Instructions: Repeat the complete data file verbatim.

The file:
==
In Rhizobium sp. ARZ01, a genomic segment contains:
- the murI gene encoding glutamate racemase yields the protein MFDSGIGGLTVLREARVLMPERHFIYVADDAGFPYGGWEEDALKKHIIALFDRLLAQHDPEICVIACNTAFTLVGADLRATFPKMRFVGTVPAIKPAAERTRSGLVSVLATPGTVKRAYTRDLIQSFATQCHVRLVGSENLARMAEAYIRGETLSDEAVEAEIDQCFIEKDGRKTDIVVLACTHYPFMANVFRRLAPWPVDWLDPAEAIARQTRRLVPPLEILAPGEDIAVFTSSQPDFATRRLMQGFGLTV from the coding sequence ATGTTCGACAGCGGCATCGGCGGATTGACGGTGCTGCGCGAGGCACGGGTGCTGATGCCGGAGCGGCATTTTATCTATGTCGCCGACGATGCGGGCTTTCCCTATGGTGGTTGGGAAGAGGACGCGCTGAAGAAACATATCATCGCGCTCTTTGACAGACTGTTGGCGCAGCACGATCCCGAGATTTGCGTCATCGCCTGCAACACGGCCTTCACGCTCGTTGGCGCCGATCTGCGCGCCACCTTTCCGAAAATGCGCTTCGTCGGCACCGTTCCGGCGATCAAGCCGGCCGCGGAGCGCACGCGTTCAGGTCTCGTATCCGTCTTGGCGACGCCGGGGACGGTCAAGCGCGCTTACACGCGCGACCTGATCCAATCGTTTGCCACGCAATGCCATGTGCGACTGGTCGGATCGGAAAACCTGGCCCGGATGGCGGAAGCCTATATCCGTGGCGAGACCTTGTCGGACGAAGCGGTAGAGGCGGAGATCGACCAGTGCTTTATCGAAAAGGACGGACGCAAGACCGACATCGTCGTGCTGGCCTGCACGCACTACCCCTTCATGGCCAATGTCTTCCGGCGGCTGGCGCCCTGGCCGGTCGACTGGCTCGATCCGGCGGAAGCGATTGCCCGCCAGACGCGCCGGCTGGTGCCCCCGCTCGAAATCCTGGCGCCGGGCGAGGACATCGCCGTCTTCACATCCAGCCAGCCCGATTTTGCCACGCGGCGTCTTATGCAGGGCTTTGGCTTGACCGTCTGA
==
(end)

In Rhizobium sp. ARZ01, a genomic segment contains:
- the murI gene encoding glutamate racemase yields the protein MFDSGIGGLTVLREARVLMPERHFIYVADDAGFPYGGWEEDALKKHIIALFDRLLAQHDPEICVIACNTAFTLVGADLRATFPKMRFVGTVPAIKPAAERTRSGLVSVLATPGTVKRAYTRDLIQSFATQCHVRLVGSENLARMAEAYIRGETLSDEAVEAEIDQCFIEKDGRKTDIVVLACTHYPFMANVFRRLAPWPVDWLDPAEAIARQTRRLVPPLEILAPGEDIAVFTSSQPDFATRRLMQGFGLTV from the coding sequence ATGTTCGACAGCGGCATCGGCGGATTGACGGTGCTGCGCGAGGCACGGGTGCTGATGCCGGAGCGGCATTTTATCTATGTCGCCGACGATGCGGGCTTTCCCTATGGTGGTTGGGAAGAGGACGCGCTGAAGAAACATATCATCGCGCTCTTTGACAGACTGTTGGCGCAGCACGATCCCGAGATTTGCGTCATCGCCTGCAACACGGCCTTCACGCTCGTTGGCGCCGATCTGCGCGCCACCTTTCCGAAAATGCGCTTCGTCGGCACCGTTCCGGCGATCAAGCCGGCCGCGGAGCGCACGCGTTCAGGTCTCGTATCCGTCTTGGCGACGCCGGGGACGGTCAAGCGCGCTTACACGCGCGACCTGATCCAATCGTTTGCCACGCAATGCCATGTGCGACTGGTCGGATCGGAAAACCTGGCCCGGATGGCGGAAGCCTATATCCGTGGCGAGACCTTGTCGGACGAAGCGGTAGAGGCGGAGATCGACCAGTGCTTTATCGAAAAGGACGGACGCAAGACCGACATCGTCGTGCTGGCCTGCACGCACTACCCCTTCATGGCCAATGTCTTCCGGCGGCTGGCGCCCTGGCCGGTCGACTGGCTCGATCCGGCGGAAGCGATTGCCCGCCAGACGCGCCGGCTGGTGCCCCCGCTCGAAATCCTGGCGCCGGGCGAGGACATCGCCGTCTTCACATCCAGCCAGCCCGATTTTGCCACGCGGCGTCTTATGCAGGGCTTTGGCTTGACCGTCTGA